Professor Carlene Wilson and Dr. Gemma Skaczkowski are researchers in the ONJ Centre's Psycho-Oncology Research Unit.
"Psycho-Oncology is the study of behavior related to cancer. In the context of the Wellness Centre, it's about asking what sort of behaviours lead to better outcomes for people being treated, living with or surviving cancer - or helping people be well during and after their cancer experience," says Carlene, who is Professor of Psycho-Oncology and head of the unit.
Their roles have brought them to study a range of diverse and interesting topics: they've been examining the factors that influence how easily people make the transition back to work after cancer treatment, and published on how using the spa bath in the Palliative Care ward leads patients to experience less pain, less anxiety and a greater quality of life.
Next month, the duo fly to New Zealand to present findings from five studies at the Australasian Society of Behavioural Health and Medicine conference, including one on whether Wellness Centre's gentle yoga program improves patients' well-being (spoiler alert: it does have psychological benefits).
"The Psycho-Oncology Research Unit is focused on making sure that the things we do here make a difference to cancer patients, and improve outcomes," says Carlene.
Gemma, who is a post-doctoral research fellow, says that their research also seeks to understand why some groups make little use of wellness and supportive care programs when they have cancer.
She is about to begin a series of focus groups to try to understand the reasons behind the low use of supportive care by patients from culturally and linguistically diverse backgrounds.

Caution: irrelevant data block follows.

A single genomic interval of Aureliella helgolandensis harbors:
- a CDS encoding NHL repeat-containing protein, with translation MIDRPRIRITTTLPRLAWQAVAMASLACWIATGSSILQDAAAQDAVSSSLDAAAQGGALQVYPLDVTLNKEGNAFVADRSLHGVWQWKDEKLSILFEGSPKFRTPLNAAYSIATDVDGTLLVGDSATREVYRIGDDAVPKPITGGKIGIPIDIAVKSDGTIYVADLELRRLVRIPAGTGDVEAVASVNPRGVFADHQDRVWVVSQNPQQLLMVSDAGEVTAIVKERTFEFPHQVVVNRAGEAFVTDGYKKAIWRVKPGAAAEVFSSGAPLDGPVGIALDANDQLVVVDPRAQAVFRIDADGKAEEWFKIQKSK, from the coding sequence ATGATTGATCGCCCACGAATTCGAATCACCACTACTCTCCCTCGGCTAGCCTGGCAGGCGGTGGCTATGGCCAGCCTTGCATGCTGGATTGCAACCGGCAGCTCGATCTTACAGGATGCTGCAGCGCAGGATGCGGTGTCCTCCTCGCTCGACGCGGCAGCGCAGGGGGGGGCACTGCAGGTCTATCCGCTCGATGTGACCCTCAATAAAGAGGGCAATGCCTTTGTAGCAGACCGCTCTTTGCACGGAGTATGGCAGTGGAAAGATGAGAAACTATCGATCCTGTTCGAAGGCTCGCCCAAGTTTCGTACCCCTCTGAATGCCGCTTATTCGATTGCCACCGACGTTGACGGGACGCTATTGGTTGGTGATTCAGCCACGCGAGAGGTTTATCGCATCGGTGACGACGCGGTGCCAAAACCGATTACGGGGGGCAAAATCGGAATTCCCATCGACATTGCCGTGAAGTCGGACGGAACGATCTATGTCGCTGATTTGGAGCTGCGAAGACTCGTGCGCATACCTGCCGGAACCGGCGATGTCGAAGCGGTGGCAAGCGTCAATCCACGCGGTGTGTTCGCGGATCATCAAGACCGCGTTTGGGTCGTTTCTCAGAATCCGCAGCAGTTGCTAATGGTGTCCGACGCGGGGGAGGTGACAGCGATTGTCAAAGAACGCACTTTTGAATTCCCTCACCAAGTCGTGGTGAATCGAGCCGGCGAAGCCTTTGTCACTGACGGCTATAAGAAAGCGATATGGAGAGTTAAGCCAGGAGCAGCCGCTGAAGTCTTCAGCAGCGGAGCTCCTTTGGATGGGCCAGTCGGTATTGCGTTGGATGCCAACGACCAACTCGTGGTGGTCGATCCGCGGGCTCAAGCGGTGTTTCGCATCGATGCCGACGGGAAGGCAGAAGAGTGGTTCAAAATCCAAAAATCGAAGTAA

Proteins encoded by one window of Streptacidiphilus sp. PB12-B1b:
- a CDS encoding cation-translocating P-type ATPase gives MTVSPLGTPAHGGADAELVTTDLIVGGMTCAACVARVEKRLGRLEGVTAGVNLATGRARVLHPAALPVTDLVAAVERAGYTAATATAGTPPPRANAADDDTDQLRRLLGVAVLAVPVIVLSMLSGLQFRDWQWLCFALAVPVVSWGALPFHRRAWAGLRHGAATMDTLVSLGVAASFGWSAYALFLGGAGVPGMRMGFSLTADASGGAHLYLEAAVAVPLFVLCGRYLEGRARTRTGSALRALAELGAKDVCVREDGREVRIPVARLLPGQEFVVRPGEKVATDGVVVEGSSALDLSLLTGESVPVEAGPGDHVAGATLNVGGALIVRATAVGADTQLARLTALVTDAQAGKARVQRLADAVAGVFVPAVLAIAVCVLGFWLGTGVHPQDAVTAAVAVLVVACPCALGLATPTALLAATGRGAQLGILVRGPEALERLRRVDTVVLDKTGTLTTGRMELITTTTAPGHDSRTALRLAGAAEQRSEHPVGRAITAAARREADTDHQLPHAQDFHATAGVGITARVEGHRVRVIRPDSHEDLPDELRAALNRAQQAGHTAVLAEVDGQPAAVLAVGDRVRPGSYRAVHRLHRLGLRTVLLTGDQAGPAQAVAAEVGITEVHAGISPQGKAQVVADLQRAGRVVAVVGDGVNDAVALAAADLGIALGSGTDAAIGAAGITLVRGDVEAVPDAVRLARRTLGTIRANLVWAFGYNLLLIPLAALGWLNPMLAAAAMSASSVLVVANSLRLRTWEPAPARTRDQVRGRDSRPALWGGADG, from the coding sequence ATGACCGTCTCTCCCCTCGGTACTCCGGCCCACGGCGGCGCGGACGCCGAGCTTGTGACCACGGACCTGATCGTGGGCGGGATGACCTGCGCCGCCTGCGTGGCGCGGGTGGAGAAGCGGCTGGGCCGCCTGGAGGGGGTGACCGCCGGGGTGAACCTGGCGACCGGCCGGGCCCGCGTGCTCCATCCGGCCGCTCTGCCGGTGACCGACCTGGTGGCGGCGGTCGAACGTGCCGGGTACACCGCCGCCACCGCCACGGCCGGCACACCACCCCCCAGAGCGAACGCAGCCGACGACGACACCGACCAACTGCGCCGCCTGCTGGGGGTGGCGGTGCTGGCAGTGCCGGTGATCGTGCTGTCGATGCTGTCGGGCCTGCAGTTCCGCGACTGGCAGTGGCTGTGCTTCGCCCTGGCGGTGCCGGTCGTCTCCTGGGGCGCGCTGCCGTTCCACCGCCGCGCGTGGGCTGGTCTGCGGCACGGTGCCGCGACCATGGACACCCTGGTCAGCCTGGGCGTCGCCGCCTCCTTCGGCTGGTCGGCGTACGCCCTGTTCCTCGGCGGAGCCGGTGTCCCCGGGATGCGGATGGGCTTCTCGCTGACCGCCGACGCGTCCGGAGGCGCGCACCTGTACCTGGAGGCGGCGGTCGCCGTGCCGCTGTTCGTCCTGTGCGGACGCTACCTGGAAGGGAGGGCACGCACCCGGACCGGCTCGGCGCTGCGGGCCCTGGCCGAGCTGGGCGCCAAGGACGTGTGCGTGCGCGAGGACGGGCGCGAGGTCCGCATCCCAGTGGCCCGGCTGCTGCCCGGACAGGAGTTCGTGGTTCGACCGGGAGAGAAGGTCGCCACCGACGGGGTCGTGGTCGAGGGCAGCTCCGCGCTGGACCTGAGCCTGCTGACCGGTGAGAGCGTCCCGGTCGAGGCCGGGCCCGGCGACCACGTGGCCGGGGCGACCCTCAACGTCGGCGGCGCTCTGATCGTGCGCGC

"What we do can have a direct impact on patient care - you don't get that in all forms of research," Gemma says.
For Carlene, the most exciting piece of work underway at the moment is one that aims to understand what the concept of ‘wellness' means to people who have a cancer diagnosis.
"When you're sick, the way you think about your illness and the treatment of your illness - your attitudes, cognitions and feelings - impact your experience. Because they're all things we can influence, we can influence people's experience of a cancer diagnosis," Carlene says.
"Cancer is just the first cab off the rank - most of the other diseases that have a lifelong impact have the same challenges. What we find here could be applied across other disease groups," she says.
Like many researchers, Carlene and Gemma say that one of their biggest challenges is recruiting participants into their trials.
"Please encourage the participation of your patients, their family members and survivors. And please recognise that supportive care generally is an important need for people being treated with cancer - improving people's cancer experience can help them to adhere to their treatment better, and engage better."